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Saying 'no' to developers won't bring disaster to city

June 20, 2002|by BOB MAGINNIS

Some members of the Hagerstown City Council had the right idea about the 706-unit development proposed behind the Centre at Hagerstown. Unfortunately, they weren't in the majority. Local government has to stop treating developers as if they'll go away of they don't get everything they want.

What the Eldersburg, Md.-based Rachuba Group wanted for its development was 203 single-family homes, 261 townhouses and 242 two-story apartments.

It was the request for apartments that upset Councilmembers Penny Nigh and Kris Aleshire. They rightly argued that the city already has too many rental units, and that approving more on the fringe of the city would discourage those who might be tempted to renovate center-city properties.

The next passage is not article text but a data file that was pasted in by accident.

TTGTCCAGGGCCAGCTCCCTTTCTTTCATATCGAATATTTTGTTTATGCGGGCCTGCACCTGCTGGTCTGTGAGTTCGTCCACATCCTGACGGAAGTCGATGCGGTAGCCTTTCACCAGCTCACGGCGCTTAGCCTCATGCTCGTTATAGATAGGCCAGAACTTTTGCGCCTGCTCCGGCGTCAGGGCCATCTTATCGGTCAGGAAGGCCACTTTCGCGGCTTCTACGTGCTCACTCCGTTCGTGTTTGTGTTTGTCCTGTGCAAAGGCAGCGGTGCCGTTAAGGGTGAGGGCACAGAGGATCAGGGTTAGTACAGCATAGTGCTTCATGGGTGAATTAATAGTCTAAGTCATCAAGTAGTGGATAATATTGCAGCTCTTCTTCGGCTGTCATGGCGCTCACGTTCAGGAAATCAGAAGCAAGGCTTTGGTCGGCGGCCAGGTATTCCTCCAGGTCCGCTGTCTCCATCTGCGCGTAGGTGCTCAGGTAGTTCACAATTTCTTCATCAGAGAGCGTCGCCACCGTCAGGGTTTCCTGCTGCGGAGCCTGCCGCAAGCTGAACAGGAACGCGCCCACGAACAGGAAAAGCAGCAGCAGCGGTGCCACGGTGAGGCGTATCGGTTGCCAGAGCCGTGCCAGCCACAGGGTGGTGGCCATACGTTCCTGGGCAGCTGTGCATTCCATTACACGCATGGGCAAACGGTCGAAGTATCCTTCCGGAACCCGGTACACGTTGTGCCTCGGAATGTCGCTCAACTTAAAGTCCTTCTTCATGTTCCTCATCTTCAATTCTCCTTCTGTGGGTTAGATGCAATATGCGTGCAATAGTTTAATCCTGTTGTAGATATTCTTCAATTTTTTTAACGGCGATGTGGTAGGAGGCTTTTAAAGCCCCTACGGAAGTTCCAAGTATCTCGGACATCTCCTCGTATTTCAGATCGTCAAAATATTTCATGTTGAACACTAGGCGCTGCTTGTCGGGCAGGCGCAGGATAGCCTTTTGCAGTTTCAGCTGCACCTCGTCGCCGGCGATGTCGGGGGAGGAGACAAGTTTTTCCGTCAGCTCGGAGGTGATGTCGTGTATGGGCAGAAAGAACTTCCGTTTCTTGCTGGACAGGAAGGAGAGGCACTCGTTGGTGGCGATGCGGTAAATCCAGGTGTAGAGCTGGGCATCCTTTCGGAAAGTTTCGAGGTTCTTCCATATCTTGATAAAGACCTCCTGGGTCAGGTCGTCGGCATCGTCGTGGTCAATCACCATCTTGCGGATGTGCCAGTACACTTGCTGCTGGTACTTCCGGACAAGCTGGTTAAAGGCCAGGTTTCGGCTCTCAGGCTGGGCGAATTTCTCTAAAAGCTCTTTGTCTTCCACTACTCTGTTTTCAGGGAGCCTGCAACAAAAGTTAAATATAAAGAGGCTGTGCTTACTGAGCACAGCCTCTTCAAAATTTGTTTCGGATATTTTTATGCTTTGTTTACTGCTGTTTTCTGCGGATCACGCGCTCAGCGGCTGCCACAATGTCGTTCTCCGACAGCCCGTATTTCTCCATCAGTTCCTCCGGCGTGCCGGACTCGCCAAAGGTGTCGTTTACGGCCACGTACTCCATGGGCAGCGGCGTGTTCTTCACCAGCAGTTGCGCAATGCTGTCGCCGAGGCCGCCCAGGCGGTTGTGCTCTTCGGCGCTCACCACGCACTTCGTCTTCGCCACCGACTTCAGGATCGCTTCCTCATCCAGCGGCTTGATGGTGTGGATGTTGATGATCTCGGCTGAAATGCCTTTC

In fact, properties in the city's core has deteriorated over the years because as developers built new rental units in the fringe, the city never enacted a rental-property inspection program, even though many Maryland cities, including Cumberland, have such programs.

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Approving more rental units on the fringe of the city while doing nothing to ensure apartments in the center are livable means that the council is writing off the city's core. Whether or not that's what they meant to do, that's the message the three council members who voted for Rachuba's project as presented have sent.

Given that the project was a Planned Unit Development, which means that the developer was asking to bend zoning's rules a bit in exchange for some concessions on his part, the council could have negotiated for fewer apartments or none.

If they'd insisted on no apartments, would the developer have gone away? With a moratorium in effect in Frederick, probably not. But even if Rachuba had gone, there would soon be someone else lining up to do business here.

If the council doesn't insist on what it knows is best for the city, it will get whatever the developers want to provide. The citizens who have to live with these decisions need to insist that the council not cave in next time.

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